Naval operations supporting Operation Iraqi Freedom began with the U.S. Navy in the summer of 2002. The Navy drew on its plans for combat operations in Iraq, and in September 2002, U.S. Naval Forces Central Command requested U.S. Coast Guard support for combat operations.
Tag: Operation Iraqi Freedom
In Operation Iraqi Freedom, the Coast Guard demonstrated the importance of a naval force experienced in shallow-water operations, maritime interdiction operations, port security and aids to navigation work. The port security units performed their port security duties efficiently in spite of their units being divided between three separate port facilities and two oil terminals. Patrol boats operated for countless hours without maintenance in waters too shallow for Navy assets and served as the Coalition fleet’s workhorses in boarding, escort and force protection duties. OIF was just one of the many combat operations fought by the Coast Guard since 1790 and its heroes are among the many members of the long blue line.
The 2001 terrorist attacks reshaped the Coast Guard, including new homeland security units, alterations in existing Coast Guard units and the transition to a new federal agency. The service’s response demonstrated its flexibility and relevance in the Coast Guard’s greatest transformation since World War II.
Units and personnel of the U.S. Coast Guard and its predecessor services have served with distinction in every major American conflict and 2003’s Operation Iraqi Freedom (OIF) proved no exception to this rule. In OIF, the Coast Guard excelled in its specialties of port security, coastal and environmental security, and maritime interdiction operations. At the height of combat operations, 1,250 Coast Guard personnel served in OIF. Coast Guard vessels and land-based personnel brought many vital capabilities to the theater of operations, including aids-to-navigation.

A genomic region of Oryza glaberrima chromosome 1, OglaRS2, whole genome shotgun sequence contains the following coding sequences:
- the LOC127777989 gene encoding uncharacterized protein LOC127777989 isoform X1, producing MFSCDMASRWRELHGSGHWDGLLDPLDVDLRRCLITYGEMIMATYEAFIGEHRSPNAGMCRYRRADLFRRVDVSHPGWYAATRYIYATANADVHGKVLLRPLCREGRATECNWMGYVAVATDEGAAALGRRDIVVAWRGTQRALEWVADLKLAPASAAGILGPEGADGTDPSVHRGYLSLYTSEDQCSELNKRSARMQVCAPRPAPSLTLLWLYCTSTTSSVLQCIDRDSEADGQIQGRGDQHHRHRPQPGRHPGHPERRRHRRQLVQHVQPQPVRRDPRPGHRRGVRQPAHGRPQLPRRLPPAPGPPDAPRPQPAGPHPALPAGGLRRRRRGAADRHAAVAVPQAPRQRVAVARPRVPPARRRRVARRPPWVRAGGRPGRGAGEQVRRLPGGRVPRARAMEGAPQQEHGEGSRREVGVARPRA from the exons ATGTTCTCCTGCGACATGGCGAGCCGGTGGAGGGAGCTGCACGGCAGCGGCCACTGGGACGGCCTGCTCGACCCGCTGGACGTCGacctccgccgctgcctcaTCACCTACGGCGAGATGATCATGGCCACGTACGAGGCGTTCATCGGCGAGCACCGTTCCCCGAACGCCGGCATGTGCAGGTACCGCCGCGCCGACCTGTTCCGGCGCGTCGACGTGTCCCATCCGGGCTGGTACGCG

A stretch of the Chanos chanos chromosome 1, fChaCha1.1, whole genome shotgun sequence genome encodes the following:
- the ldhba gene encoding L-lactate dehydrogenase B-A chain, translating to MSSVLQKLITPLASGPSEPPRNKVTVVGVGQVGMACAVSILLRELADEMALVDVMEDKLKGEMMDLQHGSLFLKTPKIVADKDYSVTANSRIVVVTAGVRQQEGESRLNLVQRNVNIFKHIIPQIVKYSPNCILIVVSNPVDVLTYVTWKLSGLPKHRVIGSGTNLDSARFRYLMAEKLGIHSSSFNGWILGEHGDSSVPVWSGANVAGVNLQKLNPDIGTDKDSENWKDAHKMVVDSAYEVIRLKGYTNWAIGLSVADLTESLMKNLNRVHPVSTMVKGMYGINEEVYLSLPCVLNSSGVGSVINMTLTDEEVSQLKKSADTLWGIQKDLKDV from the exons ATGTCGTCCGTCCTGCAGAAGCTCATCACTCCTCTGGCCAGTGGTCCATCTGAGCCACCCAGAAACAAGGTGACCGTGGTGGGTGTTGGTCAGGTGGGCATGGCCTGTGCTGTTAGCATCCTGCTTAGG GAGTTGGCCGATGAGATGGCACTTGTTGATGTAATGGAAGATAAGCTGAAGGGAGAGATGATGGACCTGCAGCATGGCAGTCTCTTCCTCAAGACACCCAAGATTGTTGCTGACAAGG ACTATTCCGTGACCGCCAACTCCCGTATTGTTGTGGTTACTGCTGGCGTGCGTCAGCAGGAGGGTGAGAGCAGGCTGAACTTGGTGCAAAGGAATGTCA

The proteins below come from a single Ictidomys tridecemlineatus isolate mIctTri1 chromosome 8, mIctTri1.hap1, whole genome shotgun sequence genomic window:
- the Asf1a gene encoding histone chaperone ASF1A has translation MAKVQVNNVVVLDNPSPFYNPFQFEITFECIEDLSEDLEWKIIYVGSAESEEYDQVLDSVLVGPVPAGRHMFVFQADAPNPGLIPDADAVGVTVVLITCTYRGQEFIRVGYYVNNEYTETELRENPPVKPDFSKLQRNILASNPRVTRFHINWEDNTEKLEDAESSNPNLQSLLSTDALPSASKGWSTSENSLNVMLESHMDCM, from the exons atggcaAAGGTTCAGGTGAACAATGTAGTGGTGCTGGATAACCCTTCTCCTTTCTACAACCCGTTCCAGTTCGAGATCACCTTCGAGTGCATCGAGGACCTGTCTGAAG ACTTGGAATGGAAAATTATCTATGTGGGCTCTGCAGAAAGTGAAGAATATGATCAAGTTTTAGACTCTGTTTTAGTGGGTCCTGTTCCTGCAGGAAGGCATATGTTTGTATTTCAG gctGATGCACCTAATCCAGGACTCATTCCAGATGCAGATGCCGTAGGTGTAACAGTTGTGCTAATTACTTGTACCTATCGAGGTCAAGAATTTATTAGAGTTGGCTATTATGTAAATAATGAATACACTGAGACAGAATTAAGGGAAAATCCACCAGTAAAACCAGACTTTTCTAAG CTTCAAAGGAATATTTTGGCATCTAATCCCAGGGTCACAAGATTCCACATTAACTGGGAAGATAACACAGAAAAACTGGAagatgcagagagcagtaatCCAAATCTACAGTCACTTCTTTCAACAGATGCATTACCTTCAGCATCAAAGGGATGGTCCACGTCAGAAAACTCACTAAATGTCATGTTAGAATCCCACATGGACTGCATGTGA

During Operation Iraqi Freedom, the Coast Guard was instrumental in providing port security and demonstrated the Coast Guard units could serve in areas lacking any Coast Guard infrastructure. The units who served in these areas added an important chapter to the history of the service and lived up to the Coast Guard’s motto of Semper Paratus.
As in previous Coast Guard combat missions, Coast Guard patrol boats and personnel exceeded all expectations as they served as the fleet’s workhorses in boarding, escort duty, force protection and maritime interdiction during Operation Iraqi Freedom. The Coast Guard’s presence in the theater of operations played an important role in the long blue line and will maintain a part in future naval operations where hostilities erupt in the world’s littoral regions.
Today, the Coast Guard is the nation’s oldest continuously serving sea-going service and conducts 11 different missions. One of those missions is Defense Readiness. Coast Guard Patrol Forces Southwest Asia is at the forefront of the Defense Readiness mission. Today, PATFORSWA’s mission is to train, organize, equip, support and deploy mission-ready Coast Guard Forces in support of U.S. Central Command, U.S. Naval Forces Central Command and national security objectives.
Proudly representing the Coast Guard as part of The Long Blue Line, Cmdr. Holly Harrison became the first female to command a Coast Guard vessel in a combat zone and subsequently became the first female to receive the bronze star medal.
On April 25, 2004, while serving as part of Coast Guard Patrol Forces Southwest Asia aboard USS Firebolt, Petty Officer 3rd Class Bruckenthal, a damage controlman, and two U. S. Navy sailors were killed in the line of duty while conducting maritime intercept operations in the North Arabian Gulf.
Commandant of the Coast Guard Adm. Bob Papp visited Bahrain last week, the second leg of a series of official visits to meet with partner organizations and Coast Guardsmen stationed or deployed overseas.